Researchers, working to address the largest problem among citrus growers – Huanglongbing, or HLB- are investing in an old technique by creating new fruit species with increased resistance.
Scientists from the University of California - Riverside have turned to cross-breed citrus fruits to breed new hybrid species that have the best traits of their parent species. Ideally, these hybrids will enjoy the best tastes available and the resistance of some citrus strands to HLB.
A news release from UC Riverside mentions that Citrus greening disease, also known as HLB or Huanglongbing, has been reported in California. This is not a small thing, as the state is responsible for 80 percent of the United States' citrus produce - although none of the reports specify infection in commercial groves.
In an attempt to mitigate the spread in the state, the National Institute of Food and Agriculture has boosted the UC Riverside-led efforts with a $4.67 million research grant. UCR botanist leading the study, Chandrika Ramadugu, has already identified species of microcitrus that exhibit a natural resistance to the HLB.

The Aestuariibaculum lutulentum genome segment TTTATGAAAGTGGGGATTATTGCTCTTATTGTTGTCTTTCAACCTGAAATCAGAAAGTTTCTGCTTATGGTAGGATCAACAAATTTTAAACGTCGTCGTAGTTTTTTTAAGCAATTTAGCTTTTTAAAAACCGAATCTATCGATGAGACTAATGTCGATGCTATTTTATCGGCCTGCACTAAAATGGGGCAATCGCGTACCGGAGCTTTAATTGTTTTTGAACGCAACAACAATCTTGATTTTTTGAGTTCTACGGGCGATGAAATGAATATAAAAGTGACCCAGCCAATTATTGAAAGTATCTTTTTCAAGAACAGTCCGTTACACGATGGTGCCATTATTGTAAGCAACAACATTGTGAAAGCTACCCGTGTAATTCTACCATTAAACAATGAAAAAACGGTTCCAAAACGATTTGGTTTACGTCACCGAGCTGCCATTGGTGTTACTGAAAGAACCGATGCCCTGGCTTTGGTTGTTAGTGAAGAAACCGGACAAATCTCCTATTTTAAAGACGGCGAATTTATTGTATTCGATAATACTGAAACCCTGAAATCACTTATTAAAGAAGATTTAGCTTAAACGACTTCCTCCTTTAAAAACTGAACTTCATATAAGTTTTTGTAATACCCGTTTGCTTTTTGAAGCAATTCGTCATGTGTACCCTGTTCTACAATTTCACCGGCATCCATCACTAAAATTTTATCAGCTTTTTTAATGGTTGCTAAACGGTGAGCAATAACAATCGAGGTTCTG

Maintaining the fruit’s taste
Among the challenges in the effort is the risk of creating hybrid strands that have resistance to HLB but might not taste good. There is a need to generate numerous hybrids and then screen the best strains based on both resistance and taste to work around this risk. In his identified samples, the microcitrus, which includes the smaller Australian finger lime, is generally more bitter and has a sharper taste than other citrus fruits like oranges. The UCR team aims for the right genetic composition to create an HLB-resistant fruit with the right sweetness.
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